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Britton: Yanks 'could win year-in and year-out'

Reliever thrilled to be back in pinstripes; contract averages $13 million per season
MLB.com @BryanHoch

NEW YORK -- The Yankees and Zach Britton finalized a new contract on Friday that will keep the left-handed reliever in pinstripes for at least the next two seasons.

NEW YORK -- The Yankees and Zach Britton finalized a new contract on Friday that will keep the left-handed reliever in pinstripes for at least the next two seasons.

Tweet from @zbritton: Very excited to be back with the @Yankees ! Looking forward to big things from this team and organization in 2019 and beyond.

Britton's new pact with the Bombers is a three-year deal that will average $13 million each season, with an opt-out clause after 2020 if the team does not exercise its option for the '22 campaign.

The innovative structure is what agent Scott Boras has referred to as a "swell-opt," following similar agreements made with Jake Arrieta (Phillies) and Yusei Kikuchi (Mariners). Completing the full four years would net Britton $53 million.

To make room for Britton on the 40-man roster, the Yankees designated infielder Hanser Alberto for assignment.

Britton said the Yankees were near the top of his list as soon as he began holding discussions with prospective clubs.

"We kept in contact immediately once free agency started," Britton said on a conference call on Friday. "The fact that I had been a closer and knew that I could do at a high level, I felt I didn't need to prove myself. I had some opportunities to close with other teams, but I didn't feel like they were as close to winning as New York. I wanted to go back to a team that could win year-in and year-out.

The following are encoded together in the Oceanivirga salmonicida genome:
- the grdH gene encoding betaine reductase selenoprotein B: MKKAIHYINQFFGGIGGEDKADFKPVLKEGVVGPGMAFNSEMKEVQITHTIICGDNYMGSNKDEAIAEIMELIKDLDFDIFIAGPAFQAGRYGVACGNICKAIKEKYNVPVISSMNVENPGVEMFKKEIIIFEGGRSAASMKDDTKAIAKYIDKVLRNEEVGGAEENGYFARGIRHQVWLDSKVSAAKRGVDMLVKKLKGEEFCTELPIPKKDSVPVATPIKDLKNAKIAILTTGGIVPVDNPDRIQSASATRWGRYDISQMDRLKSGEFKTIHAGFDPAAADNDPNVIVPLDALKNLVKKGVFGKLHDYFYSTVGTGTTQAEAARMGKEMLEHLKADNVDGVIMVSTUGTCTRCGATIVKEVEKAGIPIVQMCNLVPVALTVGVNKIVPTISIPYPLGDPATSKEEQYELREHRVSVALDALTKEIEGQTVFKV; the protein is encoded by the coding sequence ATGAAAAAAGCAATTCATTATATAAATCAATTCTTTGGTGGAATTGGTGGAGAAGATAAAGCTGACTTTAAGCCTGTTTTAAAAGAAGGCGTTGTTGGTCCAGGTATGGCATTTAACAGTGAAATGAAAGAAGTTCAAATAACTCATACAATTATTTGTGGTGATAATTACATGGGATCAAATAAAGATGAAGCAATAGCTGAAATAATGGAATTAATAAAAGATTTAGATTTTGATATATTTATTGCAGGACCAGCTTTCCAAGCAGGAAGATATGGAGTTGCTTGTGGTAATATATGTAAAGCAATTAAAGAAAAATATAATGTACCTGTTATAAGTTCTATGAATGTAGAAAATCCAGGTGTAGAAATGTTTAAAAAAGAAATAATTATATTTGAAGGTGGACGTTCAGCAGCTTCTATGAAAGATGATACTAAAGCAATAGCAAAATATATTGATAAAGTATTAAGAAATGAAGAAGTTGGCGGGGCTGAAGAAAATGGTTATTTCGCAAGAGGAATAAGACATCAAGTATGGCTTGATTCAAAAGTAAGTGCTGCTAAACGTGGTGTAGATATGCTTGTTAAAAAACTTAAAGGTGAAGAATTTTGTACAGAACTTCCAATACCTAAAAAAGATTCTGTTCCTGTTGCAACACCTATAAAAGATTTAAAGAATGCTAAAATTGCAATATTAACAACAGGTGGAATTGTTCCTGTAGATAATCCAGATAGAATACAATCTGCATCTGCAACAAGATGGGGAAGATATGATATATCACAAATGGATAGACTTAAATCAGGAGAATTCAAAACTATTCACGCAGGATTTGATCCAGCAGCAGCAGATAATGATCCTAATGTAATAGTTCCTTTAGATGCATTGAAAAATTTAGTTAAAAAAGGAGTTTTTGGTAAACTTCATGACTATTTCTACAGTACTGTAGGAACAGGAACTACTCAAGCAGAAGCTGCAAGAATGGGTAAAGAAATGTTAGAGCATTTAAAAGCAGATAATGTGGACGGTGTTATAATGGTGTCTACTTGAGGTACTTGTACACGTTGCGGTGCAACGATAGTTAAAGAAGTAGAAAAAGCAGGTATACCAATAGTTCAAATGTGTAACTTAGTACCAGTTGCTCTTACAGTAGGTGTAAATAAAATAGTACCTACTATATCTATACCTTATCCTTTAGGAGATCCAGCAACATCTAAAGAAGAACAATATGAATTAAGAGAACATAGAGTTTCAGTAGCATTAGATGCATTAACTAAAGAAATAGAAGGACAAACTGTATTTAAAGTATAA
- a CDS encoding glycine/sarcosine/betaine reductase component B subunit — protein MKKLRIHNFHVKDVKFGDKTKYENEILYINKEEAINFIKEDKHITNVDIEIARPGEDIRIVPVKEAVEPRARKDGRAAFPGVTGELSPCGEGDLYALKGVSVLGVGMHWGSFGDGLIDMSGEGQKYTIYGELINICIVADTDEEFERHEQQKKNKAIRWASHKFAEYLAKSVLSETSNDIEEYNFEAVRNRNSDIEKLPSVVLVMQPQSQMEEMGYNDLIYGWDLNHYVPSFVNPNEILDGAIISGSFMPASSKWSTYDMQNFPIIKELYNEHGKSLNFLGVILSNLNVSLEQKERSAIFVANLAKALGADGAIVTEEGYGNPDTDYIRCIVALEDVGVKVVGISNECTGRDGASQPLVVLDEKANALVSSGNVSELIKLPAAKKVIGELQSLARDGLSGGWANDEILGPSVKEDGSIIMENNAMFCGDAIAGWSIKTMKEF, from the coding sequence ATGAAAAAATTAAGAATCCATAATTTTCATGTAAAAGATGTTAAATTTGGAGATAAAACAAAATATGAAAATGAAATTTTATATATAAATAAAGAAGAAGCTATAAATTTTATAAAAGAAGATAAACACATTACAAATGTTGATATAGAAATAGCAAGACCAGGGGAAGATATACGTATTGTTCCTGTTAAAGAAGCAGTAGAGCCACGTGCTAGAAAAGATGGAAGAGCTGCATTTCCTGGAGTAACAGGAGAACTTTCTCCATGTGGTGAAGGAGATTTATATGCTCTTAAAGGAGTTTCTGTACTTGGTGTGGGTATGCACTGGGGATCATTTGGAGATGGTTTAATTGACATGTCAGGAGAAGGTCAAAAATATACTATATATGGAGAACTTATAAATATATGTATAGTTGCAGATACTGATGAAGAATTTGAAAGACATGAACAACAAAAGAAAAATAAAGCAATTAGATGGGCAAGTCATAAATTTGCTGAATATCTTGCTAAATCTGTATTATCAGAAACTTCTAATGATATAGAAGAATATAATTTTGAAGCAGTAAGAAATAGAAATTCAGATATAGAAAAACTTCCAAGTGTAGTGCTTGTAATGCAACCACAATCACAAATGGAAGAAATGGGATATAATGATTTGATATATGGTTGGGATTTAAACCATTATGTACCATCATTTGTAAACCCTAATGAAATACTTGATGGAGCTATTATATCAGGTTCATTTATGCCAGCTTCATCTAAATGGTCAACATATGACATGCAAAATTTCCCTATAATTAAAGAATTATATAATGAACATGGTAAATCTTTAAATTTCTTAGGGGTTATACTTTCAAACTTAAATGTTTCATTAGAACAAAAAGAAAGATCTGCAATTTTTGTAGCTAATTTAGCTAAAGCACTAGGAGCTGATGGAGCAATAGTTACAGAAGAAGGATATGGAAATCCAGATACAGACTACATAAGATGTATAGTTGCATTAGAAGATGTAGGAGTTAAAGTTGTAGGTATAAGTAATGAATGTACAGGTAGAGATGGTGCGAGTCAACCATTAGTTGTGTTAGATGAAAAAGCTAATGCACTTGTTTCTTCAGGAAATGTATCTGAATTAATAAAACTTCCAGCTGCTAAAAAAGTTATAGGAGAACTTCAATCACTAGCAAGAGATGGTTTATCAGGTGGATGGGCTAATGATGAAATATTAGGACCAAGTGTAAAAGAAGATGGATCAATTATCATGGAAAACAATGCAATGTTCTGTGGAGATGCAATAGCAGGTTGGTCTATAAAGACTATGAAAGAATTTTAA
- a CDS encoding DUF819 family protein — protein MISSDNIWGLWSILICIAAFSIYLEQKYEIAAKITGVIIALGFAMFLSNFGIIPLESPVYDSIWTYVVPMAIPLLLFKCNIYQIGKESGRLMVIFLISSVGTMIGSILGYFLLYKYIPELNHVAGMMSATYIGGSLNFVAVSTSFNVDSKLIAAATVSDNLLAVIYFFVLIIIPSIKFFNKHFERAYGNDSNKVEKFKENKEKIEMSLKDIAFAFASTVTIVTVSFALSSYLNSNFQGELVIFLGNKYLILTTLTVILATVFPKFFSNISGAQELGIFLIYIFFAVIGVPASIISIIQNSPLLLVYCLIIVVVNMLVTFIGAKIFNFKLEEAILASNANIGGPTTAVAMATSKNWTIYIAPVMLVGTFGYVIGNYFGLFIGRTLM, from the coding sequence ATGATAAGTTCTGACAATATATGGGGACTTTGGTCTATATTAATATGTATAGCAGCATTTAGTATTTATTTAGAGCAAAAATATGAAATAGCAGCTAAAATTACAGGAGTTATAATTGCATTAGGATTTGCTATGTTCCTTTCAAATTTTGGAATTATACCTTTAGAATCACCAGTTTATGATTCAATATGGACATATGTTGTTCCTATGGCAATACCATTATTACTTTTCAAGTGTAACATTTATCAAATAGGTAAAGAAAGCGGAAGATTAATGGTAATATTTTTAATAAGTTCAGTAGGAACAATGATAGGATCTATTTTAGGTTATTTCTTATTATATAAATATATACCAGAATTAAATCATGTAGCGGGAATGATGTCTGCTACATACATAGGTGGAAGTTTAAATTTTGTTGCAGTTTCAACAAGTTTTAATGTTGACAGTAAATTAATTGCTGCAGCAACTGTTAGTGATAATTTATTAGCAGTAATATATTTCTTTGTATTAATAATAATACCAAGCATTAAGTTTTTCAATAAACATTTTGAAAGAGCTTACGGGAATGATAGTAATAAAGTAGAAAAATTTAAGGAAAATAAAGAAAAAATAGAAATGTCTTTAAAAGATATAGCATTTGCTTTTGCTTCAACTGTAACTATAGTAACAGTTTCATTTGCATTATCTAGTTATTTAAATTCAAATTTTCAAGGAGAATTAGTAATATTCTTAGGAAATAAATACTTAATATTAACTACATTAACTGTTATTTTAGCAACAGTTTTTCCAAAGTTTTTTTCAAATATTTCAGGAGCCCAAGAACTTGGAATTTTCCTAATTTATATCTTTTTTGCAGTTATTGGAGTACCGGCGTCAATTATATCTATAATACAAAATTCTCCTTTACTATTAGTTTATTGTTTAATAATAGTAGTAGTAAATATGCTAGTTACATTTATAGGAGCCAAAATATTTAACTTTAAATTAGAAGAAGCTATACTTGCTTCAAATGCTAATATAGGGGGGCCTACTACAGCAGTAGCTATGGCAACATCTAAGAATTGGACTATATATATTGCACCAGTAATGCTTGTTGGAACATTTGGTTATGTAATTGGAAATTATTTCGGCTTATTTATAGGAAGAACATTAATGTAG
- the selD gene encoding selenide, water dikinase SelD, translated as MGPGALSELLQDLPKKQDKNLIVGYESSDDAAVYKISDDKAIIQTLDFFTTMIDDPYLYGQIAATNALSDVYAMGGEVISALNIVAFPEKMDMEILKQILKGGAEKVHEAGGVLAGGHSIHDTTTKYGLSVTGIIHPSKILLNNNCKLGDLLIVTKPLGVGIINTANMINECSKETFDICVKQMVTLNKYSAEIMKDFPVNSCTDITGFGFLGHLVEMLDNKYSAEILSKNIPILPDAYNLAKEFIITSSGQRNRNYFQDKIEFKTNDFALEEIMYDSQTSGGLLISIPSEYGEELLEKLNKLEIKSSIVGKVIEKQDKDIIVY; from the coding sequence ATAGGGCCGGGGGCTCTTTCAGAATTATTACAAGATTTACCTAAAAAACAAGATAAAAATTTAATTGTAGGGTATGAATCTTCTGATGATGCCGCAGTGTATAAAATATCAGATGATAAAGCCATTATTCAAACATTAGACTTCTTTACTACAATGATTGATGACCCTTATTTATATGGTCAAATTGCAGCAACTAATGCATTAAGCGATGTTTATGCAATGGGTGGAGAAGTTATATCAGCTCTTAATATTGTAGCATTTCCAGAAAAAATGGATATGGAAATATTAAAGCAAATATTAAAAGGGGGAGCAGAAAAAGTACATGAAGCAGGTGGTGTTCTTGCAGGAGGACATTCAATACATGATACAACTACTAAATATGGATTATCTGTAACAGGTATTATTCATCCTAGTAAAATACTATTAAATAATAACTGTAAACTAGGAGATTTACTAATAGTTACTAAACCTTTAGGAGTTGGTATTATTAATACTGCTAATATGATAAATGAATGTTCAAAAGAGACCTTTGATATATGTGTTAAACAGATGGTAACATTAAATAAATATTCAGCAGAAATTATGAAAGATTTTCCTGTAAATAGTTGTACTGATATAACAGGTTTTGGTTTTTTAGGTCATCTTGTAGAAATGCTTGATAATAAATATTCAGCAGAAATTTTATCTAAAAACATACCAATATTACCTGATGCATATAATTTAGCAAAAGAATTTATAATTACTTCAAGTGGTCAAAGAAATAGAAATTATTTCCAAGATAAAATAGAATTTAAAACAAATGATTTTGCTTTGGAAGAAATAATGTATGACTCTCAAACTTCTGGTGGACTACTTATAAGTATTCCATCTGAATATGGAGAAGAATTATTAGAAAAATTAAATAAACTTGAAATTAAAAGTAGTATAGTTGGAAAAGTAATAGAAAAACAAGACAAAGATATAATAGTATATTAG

"The deciding factor was the contract flexibility that [general manager Brian] Cashman and Boras worked out, and it was a spot where I could be comfortable."

Video: High Heat: Russo reviews Britton's deal with Yankees

By retaining Britton, the Yankees aim to maintain the strength of what was one of the better bullpens in the Majors last season, despite the loss of right-hander David Robertson to the Phillies. New York's 3.38 bullpen ERA ranked fourth behind the Astros (3.03), Cubs (3.35) and A's (3.37).

"They were one of the reasons I was trying to come back," said Britton of the Yankees' relief corps. "Being in that type of bullpen was going to make me better. When you're surrounded by so many good pitchers like that, it makes you pick your game up, and it helped me forget about the injury."

Though the Angels reportedly showed interest in Britton as a closer, the 31-year-old sinkerballer said after the season that working the ninth inning might not be as important to him as once thought. Britton projects to slide behind closer Aroldis Chapman, joining a stacked setup mix that also will feature Dellin Betances, Chad Green and Jonathan Holder.

While the Yankees wait on developments with superstar free agent Manny Machado, Cashman has turned his attention to the relief market. Right-hander Adam Ottavino has also generated interest, and it remains possible that the Yanks could add Ottavino even after re-signing Britton. In the meantime, MLB.com's Mark Feinsand confirmed multiple reports on Friday that New York is signing second baseman DJ LeMahieu to a two-year, $24 million deal.